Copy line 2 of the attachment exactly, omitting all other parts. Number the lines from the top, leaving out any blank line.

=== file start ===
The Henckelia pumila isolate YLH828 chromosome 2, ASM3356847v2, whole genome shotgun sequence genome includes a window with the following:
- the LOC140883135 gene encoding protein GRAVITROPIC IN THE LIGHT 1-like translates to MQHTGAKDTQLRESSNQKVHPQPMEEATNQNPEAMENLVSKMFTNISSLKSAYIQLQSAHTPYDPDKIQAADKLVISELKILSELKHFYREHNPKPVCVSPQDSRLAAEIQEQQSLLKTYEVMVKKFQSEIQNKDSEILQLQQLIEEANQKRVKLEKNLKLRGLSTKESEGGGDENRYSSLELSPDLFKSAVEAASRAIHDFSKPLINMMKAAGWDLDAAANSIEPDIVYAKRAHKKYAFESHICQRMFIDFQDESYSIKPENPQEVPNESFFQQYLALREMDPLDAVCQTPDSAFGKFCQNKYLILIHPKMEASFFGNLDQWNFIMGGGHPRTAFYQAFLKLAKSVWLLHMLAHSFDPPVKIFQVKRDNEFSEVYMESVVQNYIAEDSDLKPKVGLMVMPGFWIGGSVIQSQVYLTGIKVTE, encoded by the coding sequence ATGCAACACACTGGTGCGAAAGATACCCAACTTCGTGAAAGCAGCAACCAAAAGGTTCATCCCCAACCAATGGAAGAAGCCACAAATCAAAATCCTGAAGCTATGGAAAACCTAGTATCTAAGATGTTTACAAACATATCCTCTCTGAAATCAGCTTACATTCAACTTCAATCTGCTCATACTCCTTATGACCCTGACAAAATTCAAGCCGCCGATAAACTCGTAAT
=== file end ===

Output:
- the LOC140883135 gene encoding protein GRAVITROPIC IN THE LIGHT 1-like translates to MQHTGAKDTQLRESSNQKVHPQPMEEATNQNPEAMENLVSKMFTNISSLKSAYIQLQSAHTPYDPDKIQAADKLVISELKILSELKHFYREHNPKPVCVSPQDSRLAAEIQEQQSLLKTYEVMVKKFQSEIQNKDSEILQLQQLIEEANQKRVKLEKNLKLRGLSTKESEGGGDENRYSSLELSPDLFKSAVEAASRAIHDFSKPLINMMKAAGWDLDAAANSIEPDIVYAKRAHKKYAFESHICQRMFIDFQDESYSIKPENPQEVPNESFFQQYLALREMDPLDAVCQTPDSAFGKFCQNKYLILIHPKMEASFFGNLDQWNFIMGGGHPRTAFYQAFLKLAKSVWLLHMLAHSFDPPVKIFQVKRDNEFSEVYMESVVQNYIAEDSDLKPKVGLMVMPGFWIGGSVIQSQVYLTGIKVTE, encoded by the coding sequence ATGCAACACACTGGTGCGAAAGATACCCAACTTCGTGAAAGCAGCAACCAAAAGGTTCATCCCCAACCAATGGAAGAAGCCACAAATCAAAATCCTGAAGCTATGGAAAACCTAGTATCTAAGATGTTTACAAACATATCCTCTCTGAAATCAGCTTACATTCAACTTCAATCTGCTCATACTCCTTATGACCCTGACAAAATTCAAGCCGCCGATAAACTCGTAAT